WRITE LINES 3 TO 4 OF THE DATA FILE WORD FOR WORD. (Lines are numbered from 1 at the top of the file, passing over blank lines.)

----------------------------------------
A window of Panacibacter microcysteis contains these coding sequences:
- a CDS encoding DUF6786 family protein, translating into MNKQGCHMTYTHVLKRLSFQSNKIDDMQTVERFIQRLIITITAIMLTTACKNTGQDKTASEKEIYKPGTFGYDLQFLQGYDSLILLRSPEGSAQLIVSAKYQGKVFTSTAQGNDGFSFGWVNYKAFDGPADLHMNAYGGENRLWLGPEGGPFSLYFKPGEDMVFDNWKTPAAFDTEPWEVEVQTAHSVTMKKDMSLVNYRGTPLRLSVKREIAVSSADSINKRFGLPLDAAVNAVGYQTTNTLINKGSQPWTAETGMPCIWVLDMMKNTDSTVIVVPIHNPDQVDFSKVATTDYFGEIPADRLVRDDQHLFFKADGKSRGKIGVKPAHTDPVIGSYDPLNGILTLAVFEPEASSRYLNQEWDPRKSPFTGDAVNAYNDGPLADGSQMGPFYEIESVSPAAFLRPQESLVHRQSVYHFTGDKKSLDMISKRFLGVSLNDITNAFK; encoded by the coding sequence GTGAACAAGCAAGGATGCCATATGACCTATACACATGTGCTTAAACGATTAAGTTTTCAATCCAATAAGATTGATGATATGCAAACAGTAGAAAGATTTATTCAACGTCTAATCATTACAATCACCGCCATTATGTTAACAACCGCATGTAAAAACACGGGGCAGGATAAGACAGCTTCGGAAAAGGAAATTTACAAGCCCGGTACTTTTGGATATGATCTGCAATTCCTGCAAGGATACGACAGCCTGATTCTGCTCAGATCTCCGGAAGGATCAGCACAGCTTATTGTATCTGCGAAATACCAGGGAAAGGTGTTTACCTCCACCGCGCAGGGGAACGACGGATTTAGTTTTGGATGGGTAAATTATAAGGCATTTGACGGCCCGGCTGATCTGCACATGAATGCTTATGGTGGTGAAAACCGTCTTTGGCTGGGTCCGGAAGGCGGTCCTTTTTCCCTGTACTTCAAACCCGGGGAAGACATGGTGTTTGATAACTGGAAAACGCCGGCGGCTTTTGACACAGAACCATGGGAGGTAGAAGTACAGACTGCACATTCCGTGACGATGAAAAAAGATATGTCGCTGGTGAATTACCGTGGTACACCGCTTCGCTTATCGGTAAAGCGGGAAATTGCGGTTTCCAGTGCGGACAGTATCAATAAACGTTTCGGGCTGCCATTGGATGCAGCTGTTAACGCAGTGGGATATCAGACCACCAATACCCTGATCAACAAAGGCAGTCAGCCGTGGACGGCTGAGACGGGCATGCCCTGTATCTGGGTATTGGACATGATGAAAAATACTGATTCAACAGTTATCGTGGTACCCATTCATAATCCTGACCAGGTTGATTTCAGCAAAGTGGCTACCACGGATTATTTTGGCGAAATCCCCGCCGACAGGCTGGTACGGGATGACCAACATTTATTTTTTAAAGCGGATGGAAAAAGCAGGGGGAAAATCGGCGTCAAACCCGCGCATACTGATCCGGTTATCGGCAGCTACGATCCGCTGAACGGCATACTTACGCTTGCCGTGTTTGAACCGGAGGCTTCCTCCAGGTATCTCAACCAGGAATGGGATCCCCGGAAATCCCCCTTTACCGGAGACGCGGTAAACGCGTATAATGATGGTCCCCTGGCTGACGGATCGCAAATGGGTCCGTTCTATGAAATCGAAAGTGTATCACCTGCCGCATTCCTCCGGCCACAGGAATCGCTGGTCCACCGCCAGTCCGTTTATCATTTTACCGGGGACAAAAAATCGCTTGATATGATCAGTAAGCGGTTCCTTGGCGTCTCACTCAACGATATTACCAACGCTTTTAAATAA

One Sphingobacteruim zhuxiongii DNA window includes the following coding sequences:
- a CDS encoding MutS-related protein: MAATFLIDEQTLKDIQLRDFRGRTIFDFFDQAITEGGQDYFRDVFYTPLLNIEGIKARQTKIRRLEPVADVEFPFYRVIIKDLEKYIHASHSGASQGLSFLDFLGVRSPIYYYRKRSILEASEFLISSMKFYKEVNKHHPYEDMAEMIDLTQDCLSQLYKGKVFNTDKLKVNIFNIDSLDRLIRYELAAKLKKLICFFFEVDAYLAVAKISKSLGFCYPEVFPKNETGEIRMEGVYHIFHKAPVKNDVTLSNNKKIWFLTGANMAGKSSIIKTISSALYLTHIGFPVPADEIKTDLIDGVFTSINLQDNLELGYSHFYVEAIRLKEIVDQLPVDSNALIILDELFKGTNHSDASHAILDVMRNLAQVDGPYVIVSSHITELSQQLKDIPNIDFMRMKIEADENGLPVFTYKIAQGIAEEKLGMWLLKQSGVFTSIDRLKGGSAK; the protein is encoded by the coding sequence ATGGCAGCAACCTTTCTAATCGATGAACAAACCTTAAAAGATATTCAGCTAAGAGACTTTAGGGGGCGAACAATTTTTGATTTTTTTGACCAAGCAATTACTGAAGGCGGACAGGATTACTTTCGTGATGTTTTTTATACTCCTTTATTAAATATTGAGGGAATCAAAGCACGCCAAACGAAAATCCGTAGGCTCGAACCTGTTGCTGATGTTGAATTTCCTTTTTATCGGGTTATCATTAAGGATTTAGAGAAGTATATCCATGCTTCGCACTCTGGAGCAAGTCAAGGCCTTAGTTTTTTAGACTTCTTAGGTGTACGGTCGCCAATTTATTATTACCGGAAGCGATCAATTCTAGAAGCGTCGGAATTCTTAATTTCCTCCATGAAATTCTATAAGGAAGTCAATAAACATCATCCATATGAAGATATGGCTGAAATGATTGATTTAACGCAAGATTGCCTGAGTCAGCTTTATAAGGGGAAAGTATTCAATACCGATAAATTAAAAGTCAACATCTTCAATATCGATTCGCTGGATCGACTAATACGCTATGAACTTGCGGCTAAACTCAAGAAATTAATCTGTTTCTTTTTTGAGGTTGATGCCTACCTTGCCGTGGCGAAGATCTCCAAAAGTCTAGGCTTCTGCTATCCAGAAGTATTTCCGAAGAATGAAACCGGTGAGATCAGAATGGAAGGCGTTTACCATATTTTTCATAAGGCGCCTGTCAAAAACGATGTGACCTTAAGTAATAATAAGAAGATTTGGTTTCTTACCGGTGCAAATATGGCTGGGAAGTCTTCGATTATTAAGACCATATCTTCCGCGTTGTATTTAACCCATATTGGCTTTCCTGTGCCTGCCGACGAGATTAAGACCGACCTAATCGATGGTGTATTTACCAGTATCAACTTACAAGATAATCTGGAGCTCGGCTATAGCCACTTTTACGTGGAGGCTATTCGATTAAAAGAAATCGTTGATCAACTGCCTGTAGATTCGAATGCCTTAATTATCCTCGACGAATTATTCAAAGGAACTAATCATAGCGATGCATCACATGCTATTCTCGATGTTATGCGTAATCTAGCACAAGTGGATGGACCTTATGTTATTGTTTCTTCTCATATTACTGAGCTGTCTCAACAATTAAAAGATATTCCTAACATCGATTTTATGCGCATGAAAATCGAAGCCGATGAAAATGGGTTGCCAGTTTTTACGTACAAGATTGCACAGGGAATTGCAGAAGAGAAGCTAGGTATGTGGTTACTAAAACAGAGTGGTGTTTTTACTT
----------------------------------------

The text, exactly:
One Sphingobacteruim zhuxiongii DNA window includes the following coding sequences:
- a CDS encoding MutS-related protein: MAATFLIDEQTLKDIQLRDFRGRTIFDFFDQAITEGGQDYFRDVFYTPLLNIEGIKARQTKIRRLEPVADVEFPFYRVIIKDLEKYIHASHSGASQGLSFLDFLGVRSPIYYYRKRSILEASEFLISSMKFYKEVNKHHPYEDMAEMIDLTQDCLSQLYKGKVFNTDKLKVNIFNIDSLDRLIRYELAAKLKKLICFFFEVDAYLAVAKISKSLGFCYPEVFPKNETGEIRMEGVYHIFHKAPVKNDVTLSNNKKIWFLTGANMAGKSSIIKTISSALYLTHIGFPVPADEIKTDLIDGVFTSINLQDNLELGYSHFYVEAIRLKEIVDQLPVDSNALIILDELFKGTNHSDASHAILDVMRNLAQVDGPYVIVSSHITELSQQLKDIPNIDFMRMKIEADENGLPVFTYKIAQGIAEEKLGMWLLKQSGVFTSIDRLKGGSAK; the protein is encoded by the coding sequence ATGGCAGCAACCTTTCTAATCGATGAACAAACCTTAAAAGATATTCAGCTAAGAGACTTTAGGGGGCGAACAATTTTTGATTTTTTTGACCAAGCAATTACTGAAGGCGGACAGGATTACTTTCGTGATGTTTTTTATACTCCTTTATTAAATATTGAGGGAATCAAAGCACGCCAAACGAAAATCCGTAGGCTCGAACCTGTTGCTGATGTTGAATTTCCTTTTTATCGGGTTATCATTAAGGATTTAGAGAAGTATATCCATGCTTCGCACTCTGGAGCAAGTCAAGGCCTTAGTTTTTTAGACTTCTTAGGTGTACGGTCGCCAATTTATTATTACCGGAAGCGATCAATTCTAGAAGCGTCGGAATTCTTAATTTCCTCCATGAAATTCTATAAGGAAGTCAATAAACATCATCCATATGAAGATATGGCTGAAATGATTGATTTAACGCAAGATTGCCTGAGTCAGCTTTATAAGGGGAAAGTATTCAATACCGATAAATTAAAAGTCAACATCTTCAATATCGATTCGCTGGATCGACTAATACGCTATGAACTTGCGGCTAAACTCAAGAAATTAATCTGTTTCTTTTTTGAGGTTGATGCCTACCTTGCCGTGGCGAAGATCTCCAAAAGTCTAGGCTTCTGCTATCCAGAAGTATTTCCGAAGAATGAAACCGGTGAGATCAGAATGGAAGGCGTTTACCATATTTTTCATAAGGCGCCTGTCAAAAACGATGTGACCTTAAGTAATAATAAGAAGATTTGGTTTCTTACCGGTGCAAATATGGCTGGGAAGTCTTCGATTATTAAGACCATATCTTCCGCGTTGTATTTAACCCATATTGGCTTTCCTGTGCCTGCCGACGAGATTAAGACCGACCTAATCGATGGTGTATTTACCAGTATCAACTTACAAGATAATCTGGAGCTCGGCTATAGCCACTTTTACGTGGAGGCTATTCGATTAAAAGAAATCGTTGATCAACTGCCTGTAGATTCGAATGCCTTAATTATCCTCGACGAATTATTCAAAGGAACTAATCATAGCGATGCATCACATGCTATTCTCGATGTTATGCGTAATCTAGCACAAGTGGATGGACCTTATGTTATTGTTTCTTCTCATATTACTGAGCTGTCTCAACAATTAAAAGATATTCCTAACATCGATTTTATGCGCATGAAAATCGAAGCCGATGAAAATGGGTTGCCAGTTTTTACGTACAAGATTGCACAGGGAATTGCAGAAGAGAAGCTAGGTATGTGGTTACTAAAACAGAGTGGTGTTTTTACTT